Join the Fight Against Breast Cancer Disparities in Atlanta

Celebrate Black History Month and Join the Fight Against Breast Cancer Disparities in Atlanta

–Cati Diamond Stone, Executive Director, Susan G. Komen Greater Atlanta

Black History Month is a time to celebrate the many African-Americans who have made (and are still making) an impact on our nation.  It’s a reminder of how far we have come as a country, and a call for the work still ahead. At Komen Atlanta, we see advancing health equities as a priority.  Breast cancer is the most common cancer diagnosis, and the second most common cause of cancer deaths among women in Georgia. But African American women in metro Atlanta are 40% more likely to die from breast cancer than their Caucasian counterparts. Every day in the Atlanta area, two African American women are diagnosed with the disease, and these diagnoses are often at a later stage, making it much harder to treat.  This disparity holds true among all socioeconomic groups, and it is unacceptable.

Why are African-American women more likely to die of breast cancer?

One factor contributing to this disparity is simply genetics and tumor biology. Many African-American women are diagnosed with triple negative breast cancer, which is a much more aggressive and difficult breast cancer to treat. There are also many barriers to care that can delay screening or treatment, like cost, fear, difficulty with transportation or arranging childcare, a lack of culturally appropriate education materials and limited African American role models who can talk with other women about breast cancer.  Research from Komen Atlanta shows that African-American women are less likely to share information about breast cancer in their community, which leads many to believe that breast cancer is not an urgent health issue.

What is Komen Atlanta doing to help? 

Komen Atlanta is determined to lower the breast cancer mortality rate for African-American women in metro Atlanta by 25 percent over the next 5 years.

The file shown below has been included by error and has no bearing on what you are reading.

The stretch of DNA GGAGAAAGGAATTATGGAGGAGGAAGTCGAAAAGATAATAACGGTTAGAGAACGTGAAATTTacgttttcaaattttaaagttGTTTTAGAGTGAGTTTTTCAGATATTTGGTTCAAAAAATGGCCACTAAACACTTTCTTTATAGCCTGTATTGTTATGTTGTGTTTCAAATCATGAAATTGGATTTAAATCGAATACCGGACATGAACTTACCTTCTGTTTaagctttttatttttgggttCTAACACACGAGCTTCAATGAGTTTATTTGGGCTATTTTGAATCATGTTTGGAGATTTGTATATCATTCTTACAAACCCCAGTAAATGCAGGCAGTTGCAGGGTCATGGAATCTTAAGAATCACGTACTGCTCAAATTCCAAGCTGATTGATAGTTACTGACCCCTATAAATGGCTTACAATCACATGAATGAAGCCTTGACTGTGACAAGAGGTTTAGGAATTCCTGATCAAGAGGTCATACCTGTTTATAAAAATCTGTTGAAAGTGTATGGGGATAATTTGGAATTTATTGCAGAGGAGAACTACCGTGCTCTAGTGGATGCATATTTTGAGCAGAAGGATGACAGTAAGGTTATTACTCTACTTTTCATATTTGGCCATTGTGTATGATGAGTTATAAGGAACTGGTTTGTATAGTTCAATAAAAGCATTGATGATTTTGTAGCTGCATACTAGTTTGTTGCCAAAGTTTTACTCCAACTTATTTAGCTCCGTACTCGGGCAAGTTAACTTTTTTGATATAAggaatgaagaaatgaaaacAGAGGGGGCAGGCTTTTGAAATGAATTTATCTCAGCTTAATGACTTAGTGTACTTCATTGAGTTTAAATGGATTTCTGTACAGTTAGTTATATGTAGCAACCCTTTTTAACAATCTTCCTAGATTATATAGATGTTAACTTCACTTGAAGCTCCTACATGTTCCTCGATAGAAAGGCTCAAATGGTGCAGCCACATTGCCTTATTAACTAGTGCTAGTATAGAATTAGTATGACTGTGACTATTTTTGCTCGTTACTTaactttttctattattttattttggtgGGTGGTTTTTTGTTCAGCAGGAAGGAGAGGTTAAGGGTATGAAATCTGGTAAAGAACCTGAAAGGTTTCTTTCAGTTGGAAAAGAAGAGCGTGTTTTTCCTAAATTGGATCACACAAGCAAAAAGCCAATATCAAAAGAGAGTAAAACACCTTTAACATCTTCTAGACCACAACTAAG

We will accomplish this goal by working vehemently with our strategic partners and grantees on a host of initiatives to educate local communities about the need for early detection – the crucial, life-saving first step. We will continue to provide access to screenings and services for those in financial need and will focus on providing patient navigation, where we connect women (and men) with trained community healthcare professionals to help navigate the healthcare system, ensure timely diagnosis and follow-up, and provide access to local resources to support individual needs.

What can I do to help?

You can help by spreading the message of early detection, which is the key to breast cancer survival.

There are four simple steps to early detection:

    • Know your risk: Talk to your doctor about your personal risk factors. Talk with your family to learn about your family health history.
    • Get screened: Have a mammogram every year starting at age 40, and clinical breast exams at least every 3 years starting at age 20 and every year starting at 40. Ask your doctor which screening tests are right for you if you are at higher risk for breast cancer.
    • Know what is normal for you: Know how your breasts look and feel. Report any changes to your doctor. If you notice any lumps, redness, warmth, dimpling, or puckering, tell your doctor.
    • Make healthy lifestyle choices: Be sure to eat healthy foods, exercise regularly, maintain a healthy weight, and limit your alcohol intake.

 Where can I go to find more information about Komen Atlanta and the resources available for me?

Engage with our community on social media (@KomenAtlanta) or visit our website (www.KomenAtlanta.org) for continual updates about events, free screenings, research, local resources, inspiring stories and so much more!

Need to schedule a mammogram?  If you are uninsured, please call our office for a referral for a Komen funded mammogram.  404-814-0052

Don’t forget to register or start a team for our annual Race for the Cure on May 13, 2017. Register here: http://bit.ly/2fv2aad